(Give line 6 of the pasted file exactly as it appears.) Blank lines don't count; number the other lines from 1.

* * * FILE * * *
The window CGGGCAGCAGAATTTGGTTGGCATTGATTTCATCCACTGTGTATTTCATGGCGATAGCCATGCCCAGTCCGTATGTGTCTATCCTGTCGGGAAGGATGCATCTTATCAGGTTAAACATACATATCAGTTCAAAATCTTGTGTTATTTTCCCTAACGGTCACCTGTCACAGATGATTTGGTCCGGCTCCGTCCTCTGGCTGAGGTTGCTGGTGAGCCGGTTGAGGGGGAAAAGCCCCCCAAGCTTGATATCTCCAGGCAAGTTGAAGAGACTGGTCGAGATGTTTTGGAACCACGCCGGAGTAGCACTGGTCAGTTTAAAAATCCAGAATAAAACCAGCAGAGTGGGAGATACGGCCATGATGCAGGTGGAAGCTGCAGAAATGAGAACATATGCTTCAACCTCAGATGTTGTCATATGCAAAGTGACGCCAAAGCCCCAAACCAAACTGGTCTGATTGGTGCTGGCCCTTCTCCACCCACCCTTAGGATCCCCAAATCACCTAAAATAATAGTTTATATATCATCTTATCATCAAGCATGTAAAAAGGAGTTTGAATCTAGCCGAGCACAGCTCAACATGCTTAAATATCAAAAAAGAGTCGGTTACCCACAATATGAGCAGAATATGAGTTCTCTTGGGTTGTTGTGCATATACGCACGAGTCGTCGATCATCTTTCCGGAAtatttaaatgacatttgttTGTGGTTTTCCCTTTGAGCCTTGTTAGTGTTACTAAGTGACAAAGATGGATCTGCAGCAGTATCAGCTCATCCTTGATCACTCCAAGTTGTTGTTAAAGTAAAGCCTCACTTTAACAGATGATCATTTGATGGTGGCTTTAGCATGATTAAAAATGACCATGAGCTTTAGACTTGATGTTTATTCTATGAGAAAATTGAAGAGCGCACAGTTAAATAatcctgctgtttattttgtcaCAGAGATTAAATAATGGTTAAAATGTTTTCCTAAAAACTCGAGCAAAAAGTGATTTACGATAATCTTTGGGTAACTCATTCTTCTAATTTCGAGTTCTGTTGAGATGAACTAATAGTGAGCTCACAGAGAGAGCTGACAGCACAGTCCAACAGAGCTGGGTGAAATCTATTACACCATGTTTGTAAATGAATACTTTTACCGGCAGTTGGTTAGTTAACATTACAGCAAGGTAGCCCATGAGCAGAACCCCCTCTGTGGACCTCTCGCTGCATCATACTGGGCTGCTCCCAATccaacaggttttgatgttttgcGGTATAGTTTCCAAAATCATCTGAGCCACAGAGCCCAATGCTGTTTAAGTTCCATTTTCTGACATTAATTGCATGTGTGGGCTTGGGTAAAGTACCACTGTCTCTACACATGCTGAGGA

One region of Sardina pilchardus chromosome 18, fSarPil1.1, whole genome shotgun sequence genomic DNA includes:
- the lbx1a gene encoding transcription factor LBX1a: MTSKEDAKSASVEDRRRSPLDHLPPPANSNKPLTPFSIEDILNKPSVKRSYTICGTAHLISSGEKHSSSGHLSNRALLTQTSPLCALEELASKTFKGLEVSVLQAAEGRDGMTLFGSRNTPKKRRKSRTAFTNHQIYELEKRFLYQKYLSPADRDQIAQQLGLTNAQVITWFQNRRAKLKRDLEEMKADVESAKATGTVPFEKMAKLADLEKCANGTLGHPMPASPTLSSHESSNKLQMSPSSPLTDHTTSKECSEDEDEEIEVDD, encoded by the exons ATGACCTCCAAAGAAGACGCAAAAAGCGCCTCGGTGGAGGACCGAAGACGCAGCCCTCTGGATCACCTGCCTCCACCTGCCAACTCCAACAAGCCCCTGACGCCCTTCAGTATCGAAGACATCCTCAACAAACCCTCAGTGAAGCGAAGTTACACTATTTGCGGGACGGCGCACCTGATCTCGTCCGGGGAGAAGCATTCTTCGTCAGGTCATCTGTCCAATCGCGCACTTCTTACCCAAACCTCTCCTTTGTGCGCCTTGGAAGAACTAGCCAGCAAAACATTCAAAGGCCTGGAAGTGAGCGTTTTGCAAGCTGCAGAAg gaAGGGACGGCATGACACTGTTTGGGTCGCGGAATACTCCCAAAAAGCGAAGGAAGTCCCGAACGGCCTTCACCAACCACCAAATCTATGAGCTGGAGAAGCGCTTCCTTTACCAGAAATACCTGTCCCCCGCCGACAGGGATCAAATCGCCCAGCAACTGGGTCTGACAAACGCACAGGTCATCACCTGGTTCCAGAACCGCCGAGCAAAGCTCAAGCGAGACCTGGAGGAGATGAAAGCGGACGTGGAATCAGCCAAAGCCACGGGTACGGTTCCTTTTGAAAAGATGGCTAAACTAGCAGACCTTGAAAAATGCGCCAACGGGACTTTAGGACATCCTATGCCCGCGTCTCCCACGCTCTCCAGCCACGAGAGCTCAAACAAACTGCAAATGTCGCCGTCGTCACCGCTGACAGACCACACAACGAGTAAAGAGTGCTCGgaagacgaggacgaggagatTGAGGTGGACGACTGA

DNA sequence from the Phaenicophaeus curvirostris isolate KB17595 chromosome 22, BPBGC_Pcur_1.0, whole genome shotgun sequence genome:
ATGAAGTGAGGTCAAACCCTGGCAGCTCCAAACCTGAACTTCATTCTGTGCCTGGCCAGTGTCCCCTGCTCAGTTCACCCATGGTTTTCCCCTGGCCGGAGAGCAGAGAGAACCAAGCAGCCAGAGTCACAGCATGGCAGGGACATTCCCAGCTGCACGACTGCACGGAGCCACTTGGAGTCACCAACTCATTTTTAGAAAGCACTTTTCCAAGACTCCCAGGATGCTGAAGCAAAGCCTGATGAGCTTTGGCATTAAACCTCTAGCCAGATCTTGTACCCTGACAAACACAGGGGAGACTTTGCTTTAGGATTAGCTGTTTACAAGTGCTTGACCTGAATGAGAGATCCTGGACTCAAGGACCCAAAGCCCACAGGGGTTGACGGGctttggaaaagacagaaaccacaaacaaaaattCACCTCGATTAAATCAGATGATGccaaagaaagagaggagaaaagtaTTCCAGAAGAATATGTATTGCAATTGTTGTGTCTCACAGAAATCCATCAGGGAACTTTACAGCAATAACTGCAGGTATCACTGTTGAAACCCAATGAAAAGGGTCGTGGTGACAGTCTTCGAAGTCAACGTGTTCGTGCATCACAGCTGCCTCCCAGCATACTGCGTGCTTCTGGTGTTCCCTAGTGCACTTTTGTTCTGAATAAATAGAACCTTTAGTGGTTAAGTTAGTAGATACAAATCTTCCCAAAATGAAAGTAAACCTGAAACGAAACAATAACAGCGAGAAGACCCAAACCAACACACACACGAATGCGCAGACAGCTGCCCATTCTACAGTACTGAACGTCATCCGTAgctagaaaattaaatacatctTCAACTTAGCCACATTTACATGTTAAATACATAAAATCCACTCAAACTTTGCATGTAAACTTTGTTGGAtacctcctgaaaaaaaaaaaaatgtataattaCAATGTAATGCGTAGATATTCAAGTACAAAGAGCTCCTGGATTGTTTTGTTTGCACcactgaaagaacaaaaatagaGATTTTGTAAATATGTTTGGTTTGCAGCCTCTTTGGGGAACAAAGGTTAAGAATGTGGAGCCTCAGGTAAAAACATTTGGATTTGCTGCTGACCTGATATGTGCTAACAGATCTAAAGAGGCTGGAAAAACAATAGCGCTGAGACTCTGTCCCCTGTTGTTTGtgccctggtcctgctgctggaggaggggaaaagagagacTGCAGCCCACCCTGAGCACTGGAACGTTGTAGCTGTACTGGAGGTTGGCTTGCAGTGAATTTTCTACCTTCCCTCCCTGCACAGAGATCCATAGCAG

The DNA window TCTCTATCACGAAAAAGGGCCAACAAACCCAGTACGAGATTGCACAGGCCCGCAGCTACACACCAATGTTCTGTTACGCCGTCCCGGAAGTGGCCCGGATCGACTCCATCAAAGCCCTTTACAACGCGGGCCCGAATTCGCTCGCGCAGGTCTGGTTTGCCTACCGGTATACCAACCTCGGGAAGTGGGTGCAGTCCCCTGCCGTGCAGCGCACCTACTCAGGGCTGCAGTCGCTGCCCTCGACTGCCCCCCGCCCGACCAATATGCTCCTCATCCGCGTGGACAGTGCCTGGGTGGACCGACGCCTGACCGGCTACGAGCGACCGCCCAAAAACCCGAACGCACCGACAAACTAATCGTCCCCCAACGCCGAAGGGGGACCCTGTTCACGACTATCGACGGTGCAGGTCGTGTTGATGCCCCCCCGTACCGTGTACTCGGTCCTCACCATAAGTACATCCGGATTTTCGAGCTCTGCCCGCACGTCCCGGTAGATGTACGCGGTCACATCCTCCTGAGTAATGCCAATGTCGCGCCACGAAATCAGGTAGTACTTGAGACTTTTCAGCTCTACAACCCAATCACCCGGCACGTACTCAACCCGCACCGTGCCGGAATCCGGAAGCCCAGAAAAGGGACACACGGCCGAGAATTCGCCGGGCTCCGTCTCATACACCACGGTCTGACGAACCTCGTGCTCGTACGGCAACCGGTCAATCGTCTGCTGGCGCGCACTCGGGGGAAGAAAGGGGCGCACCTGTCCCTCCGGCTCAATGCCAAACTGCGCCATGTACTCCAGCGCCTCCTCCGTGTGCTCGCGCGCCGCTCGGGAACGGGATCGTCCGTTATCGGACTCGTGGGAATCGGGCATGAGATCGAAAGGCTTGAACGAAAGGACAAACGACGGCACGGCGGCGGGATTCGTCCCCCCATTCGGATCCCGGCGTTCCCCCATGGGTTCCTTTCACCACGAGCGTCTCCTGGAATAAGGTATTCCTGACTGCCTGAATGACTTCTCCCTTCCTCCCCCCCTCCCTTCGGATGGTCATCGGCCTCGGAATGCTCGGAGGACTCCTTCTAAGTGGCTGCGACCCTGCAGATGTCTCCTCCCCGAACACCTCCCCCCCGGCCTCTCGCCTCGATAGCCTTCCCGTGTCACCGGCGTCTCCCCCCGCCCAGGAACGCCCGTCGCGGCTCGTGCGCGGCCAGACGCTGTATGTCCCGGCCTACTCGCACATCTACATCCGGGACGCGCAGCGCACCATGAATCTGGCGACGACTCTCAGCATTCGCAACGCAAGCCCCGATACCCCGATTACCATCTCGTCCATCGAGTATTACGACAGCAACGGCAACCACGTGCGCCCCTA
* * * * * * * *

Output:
The DNA window TCTCTATCACGAAAAAGGGCCAACAAACCCAGTACGAGATTGCACAGGCCCGCAGCTACACACCAATGTTCTGTTACGCCGTCCCGGAAGTGGCCCGGATCGACTCCATCAAAGCCCTTTACAACGCGGGCCCGAATTCGCTCGCGCAGGTCTGGTTTGCCTACCGGTATACCAACCTCGGGAAGTGGGTGCAGTCCCCTGCCGTGCAGCGCACCTACTCAGGGCTGCAGTCGCTGCCCTCGACTGCCCCCCGCCCGACCAATATGCTCCTCATCCGCGTGGACAGTGCCTGGGTGGACCGACGCCTGACCGGCTACGAGCGACCGCCCAAAAACCCGAACGCACCGACAAACTAATCGTCCCCCAACGCCGAAGGGGGACCCTGTTCACGACTATCGACGGTGCAGGTCGTGTTGATGCCCCCCCGTACCGTGTACTCGGTCCTCACCATAAGTACATCCGGATTTTCGAGCTCTGCCCGCACGTCCCGGTAGATGTACGCGGTCACATCCTCCTGAGTAATGCCAATGTCGCGCCACGAAATCAGGTAGTACTTGAGACTTTTCAGCTCTACAACCCAATCACCCGGCACGTACTCAACCCGCACCGTGCCGGAATCCGGAAGCCCAGAAAAGGGACACACGGCCGAGAATTCGCCGGGCTCCGTCTCATACACCACGGTCTGACGAACCTCGTGCTCGTACGGCAACCGGTCAATCGTCTGCTGGCGCGCACTCGGGGGAAGAAAGGGGCGCACCTGTCCCTCCGGCTCAATGCCAAACTGCGCCATGTACTCCAGCGCCTCCTCCGTGTGCTCGCGCGCCGCTCGGGAACGGGATCGTCCGTTATCGGACTCGTGGGAATCGGGCATGAGATCGAAAGGCTTGAACGAAAGGACAAACGACGGCACGGCGGCGGGATTCGTCCCCCCATTCGGATCCCGGCGTTCCCCCATGGGTTCCTTTCACCACGAGCGTCTCCTGGAATAAGGTATTCCTGACTGCCTGAATGACTTCTCCCTTCCTCCCCCCCTCCCTTCGGATGGTCATCGGCCTCGGAATGCTCGGAGGACTCCTTCTAAGTGGCTGCGACCCTGCAGATGTCTCCTCCCCGAACACCTCCCCCCCGGCCTCTCGCCTCGATAGCCTTCCCGTGTCACCGGCGTCTCCCCCCGCCCAGGAACGCCCGTCGCGGCTCGTGCGCGGCCAGACGCTGTATGTCCCGGCCTACTCGCACATCTACATCCGGGACGCGCAGCGCACCATGAATCTGGCGACGACTCTCAGCATTCGCAACGCAAGCCCCGATACCCCGATTACCATCTCGTCCATCGAGTATTACGACAGCAACGGCAACCACGTGCGCCCCTA